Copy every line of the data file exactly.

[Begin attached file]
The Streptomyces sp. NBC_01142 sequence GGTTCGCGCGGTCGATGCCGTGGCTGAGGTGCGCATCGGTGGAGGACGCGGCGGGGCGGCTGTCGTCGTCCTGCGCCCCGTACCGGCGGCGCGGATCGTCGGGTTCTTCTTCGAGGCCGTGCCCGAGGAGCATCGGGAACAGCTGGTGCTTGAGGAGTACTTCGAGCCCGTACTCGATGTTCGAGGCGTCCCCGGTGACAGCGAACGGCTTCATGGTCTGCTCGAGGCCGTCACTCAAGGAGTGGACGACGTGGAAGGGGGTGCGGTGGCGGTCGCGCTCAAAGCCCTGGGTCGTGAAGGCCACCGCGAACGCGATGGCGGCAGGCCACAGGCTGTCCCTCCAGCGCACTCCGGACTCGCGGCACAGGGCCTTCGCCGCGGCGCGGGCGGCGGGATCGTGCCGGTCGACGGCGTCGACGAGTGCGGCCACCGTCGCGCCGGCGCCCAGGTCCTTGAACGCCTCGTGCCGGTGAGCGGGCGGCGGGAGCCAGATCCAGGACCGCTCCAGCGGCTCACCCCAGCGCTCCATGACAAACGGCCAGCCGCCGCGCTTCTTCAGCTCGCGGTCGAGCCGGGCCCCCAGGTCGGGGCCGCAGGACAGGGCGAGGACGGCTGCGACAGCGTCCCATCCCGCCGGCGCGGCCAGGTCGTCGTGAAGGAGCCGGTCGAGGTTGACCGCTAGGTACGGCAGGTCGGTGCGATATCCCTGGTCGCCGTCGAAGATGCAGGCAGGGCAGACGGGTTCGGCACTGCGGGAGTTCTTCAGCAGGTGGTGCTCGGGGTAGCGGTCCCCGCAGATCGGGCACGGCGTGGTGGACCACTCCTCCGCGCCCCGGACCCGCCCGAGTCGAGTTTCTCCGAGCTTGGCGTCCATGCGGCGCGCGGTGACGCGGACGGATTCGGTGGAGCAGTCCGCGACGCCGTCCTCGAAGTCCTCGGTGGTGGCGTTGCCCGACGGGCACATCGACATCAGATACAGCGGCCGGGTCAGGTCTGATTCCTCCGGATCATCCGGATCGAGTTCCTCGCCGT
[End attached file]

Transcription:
The Streptomyces sp. NBC_01142 sequence GGTTCGCGCGGTCGATGCCGTGGCTGAGGTGCGCATCGGTGGAGGACGCGGCGGGGCGGCTGTCGTCGTCCTGCGCCCCGTACCGGCGGCGCGGATCGTCGGGTTCTTCTTCGAGGCCGTGCCCGAGGAGCATCGGGAACAGCTGGTGCTTGAGGAGTACTTCGAGCCCGTACTCGATGTTCGAGGCGTCCCCGGTGACAGCGAACGGCTTCATGGTCTGCTCGAGGCCGTCACTCAAGGAGTGGACGACGTGGAAGGGGGTGCGGTGGCGGTCGCGCTCAAAGCCCTGGGTCGTGAAGGCCACCGCGAACGCGATGGCGGCAGGCCACAGGCTGTCCCTCCAGCGCACTCCGGACTCGCGGCACAGGGCCTTCGCCGCGGCGCGGGCGGCGGGATCGTGCCGGTCGACGGCGTCGACGAGTGCGGCCACCGTCGCGCCGGCGCCCAGGTCCTTGAACGCCTCGTGCCGGTGAGCGGGCGGCGGGAGCCAGATCCAGGACCGCTCCAGCGGCTCACCCCAGCGCTCCATGACAAACGGCCAGCCGCCGCGCTTCTTCAGCTCGCGGTCGAGCCGGGCCCCCAGGTCGGGGCCGCAGGACAGGGCGAGGACGGCTGCGACAGCGTCCCATCCCGCCGGCGCGGCCAGGTCGTCGTGAAGGAGCCGGTCGAGGTTGACCGCTAGGTACGGCAGGTCGGTGCGATATCCCTGGTCGCCGTCGAAGATGCAGGCAGGGCAGACGGGTTCGGCACTGCGGGAGTTCTTCAGCAGGTGGTGCTCGGGGTAGCGGTCCCCGCAGATCGGGCACGGCGTGGTGGACCACTCCTCCGCGCCCCGGACCCGCCCGAGTCGAGTTTCTCCGAGCTTGGCGTCCATGCGGCGCGCGGTGACGCGGACGGATTCGGTGGAGCAGTCCGCGACGCCGTCCTCGAAGTCCTCGGTGGTGGCGTTGCCCGACGGGCACATCGACATCAGATACAGCGGCCGGGTCAGGTCTGATTCCTCCGGATCATCCGGATCGAGTTCCTCGCCGT